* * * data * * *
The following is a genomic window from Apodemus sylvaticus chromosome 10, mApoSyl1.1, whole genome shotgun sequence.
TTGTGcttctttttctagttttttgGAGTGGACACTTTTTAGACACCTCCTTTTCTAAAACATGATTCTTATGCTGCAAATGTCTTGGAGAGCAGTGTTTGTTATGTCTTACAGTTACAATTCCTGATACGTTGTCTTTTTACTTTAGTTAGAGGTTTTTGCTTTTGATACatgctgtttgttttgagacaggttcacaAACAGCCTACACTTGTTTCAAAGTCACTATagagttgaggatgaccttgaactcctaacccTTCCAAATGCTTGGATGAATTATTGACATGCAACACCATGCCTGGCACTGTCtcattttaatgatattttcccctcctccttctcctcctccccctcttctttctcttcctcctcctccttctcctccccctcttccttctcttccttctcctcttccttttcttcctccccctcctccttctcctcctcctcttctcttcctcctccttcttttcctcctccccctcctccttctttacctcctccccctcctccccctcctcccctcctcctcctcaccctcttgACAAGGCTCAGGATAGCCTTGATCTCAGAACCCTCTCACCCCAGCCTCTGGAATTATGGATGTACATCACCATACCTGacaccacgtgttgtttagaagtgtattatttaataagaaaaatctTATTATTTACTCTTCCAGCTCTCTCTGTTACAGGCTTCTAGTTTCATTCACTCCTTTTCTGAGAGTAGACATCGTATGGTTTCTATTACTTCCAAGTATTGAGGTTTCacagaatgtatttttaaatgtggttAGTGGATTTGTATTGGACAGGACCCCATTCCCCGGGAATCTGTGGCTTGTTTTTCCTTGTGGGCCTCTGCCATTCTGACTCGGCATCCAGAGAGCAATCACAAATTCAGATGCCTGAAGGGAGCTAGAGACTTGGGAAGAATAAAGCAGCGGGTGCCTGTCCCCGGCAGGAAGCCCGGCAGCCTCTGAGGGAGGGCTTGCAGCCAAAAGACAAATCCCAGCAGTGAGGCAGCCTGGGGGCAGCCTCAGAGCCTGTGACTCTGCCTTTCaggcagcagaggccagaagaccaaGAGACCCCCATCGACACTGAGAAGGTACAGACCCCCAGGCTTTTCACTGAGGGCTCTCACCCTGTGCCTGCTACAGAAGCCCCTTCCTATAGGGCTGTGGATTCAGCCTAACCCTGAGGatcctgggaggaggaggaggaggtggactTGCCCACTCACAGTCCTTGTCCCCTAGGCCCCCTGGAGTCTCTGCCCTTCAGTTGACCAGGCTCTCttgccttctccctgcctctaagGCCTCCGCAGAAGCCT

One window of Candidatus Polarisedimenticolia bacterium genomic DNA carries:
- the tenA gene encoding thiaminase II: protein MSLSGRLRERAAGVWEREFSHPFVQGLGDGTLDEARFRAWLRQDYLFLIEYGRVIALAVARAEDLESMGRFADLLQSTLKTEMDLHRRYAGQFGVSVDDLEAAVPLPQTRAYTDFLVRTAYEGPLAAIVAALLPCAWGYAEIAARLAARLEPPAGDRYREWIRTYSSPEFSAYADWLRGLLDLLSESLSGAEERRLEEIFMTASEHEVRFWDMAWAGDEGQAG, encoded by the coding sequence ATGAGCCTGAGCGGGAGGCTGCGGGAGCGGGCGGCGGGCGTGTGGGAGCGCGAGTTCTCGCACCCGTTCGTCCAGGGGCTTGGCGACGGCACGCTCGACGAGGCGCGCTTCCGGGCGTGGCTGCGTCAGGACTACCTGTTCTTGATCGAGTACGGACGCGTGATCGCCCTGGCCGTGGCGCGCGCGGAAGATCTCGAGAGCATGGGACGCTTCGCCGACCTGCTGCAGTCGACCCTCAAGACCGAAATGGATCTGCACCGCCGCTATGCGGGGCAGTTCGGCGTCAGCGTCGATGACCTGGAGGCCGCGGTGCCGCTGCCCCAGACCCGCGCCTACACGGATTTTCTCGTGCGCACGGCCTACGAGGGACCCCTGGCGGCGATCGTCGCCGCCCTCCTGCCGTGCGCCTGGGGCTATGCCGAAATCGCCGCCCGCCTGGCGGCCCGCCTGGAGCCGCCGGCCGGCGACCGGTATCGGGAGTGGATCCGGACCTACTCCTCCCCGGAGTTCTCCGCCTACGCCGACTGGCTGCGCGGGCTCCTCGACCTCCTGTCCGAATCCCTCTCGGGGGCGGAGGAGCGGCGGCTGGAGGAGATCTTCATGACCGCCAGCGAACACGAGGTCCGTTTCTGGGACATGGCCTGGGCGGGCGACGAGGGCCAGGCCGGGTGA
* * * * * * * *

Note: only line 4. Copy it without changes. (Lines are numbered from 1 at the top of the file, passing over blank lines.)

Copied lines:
- the tenA gene encoding thiaminase II: protein MSLSGRLRERAAGVWEREFSHPFVQGLGDGTLDEARFRAWLRQDYLFLIEYGRVIALAVARAEDLESMGRFADLLQSTLKTEMDLHRRYAGQFGVSVDDLEAAVPLPQTRAYTDFLVRTAYEGPLAAIVAALLPCAWGYAEIAARLAARLEPPAGDRYREWIRTYSSPEFSAYADWLRGLLDLLSESLSGAEERRLEEIFMTASEHEVRFWDMAWAGDEGQAG, encoded by the coding sequence ATGAGCCTGAGCGGGAGGCTGCGGGAGCGGGCGGCGGGCGTGTGGGAGCGCGAGTTCTCGCACCCGTTCGTCCAGGGGCTTGGCGACGGCACGCTCGACGAGGCGCGCTTCCGGGCGTGGCTGCGTCAGGACTACCTGTTCTTGATCGAGTACGGACGCGTGATCGCCCTGGCCGTGGCGCGCGCGGAAGATCTCGAGAGCATGGGACGCTTCGCCGACCTGCTGCAGTCGACCCTCAAGACCGAAATGGATCTGCACCGCCGCTATGCGGGGCAGTTCGGCGTCAGCGTCGATGACCTGGAGGCCGCGGTGCCGCTGCCCCAGACCCGCGCCTACACGGATTTTCTCGTGCGCACGGCCTACGAGGGACCCCTGGCGGCGATCGTCGCCGCCCTCCTGCCGTGCGCCTGGGGCTATGCCGAAATCGCCGCCCGCCTGGCGGCCCGCCTGGAGCCGCCGGCCGGCGACCGGTATCGGGAGTGGATCCGGACCTACTCCTCCCCGGAGTTCTCCGCCTACGCCGACTGGCTGCGCGGGCTCCTCGACCTCCTGTCCGAATCCCTCTCGGGGGCGGAGGAGCGGCGGCTGGAGGAGATCTTCATGACCGCCAGCGAACACGAGGTCCGTTTCTGGGACATGGCCTGGGCGGGCGACGAGGGCCAGGCCGGGTGA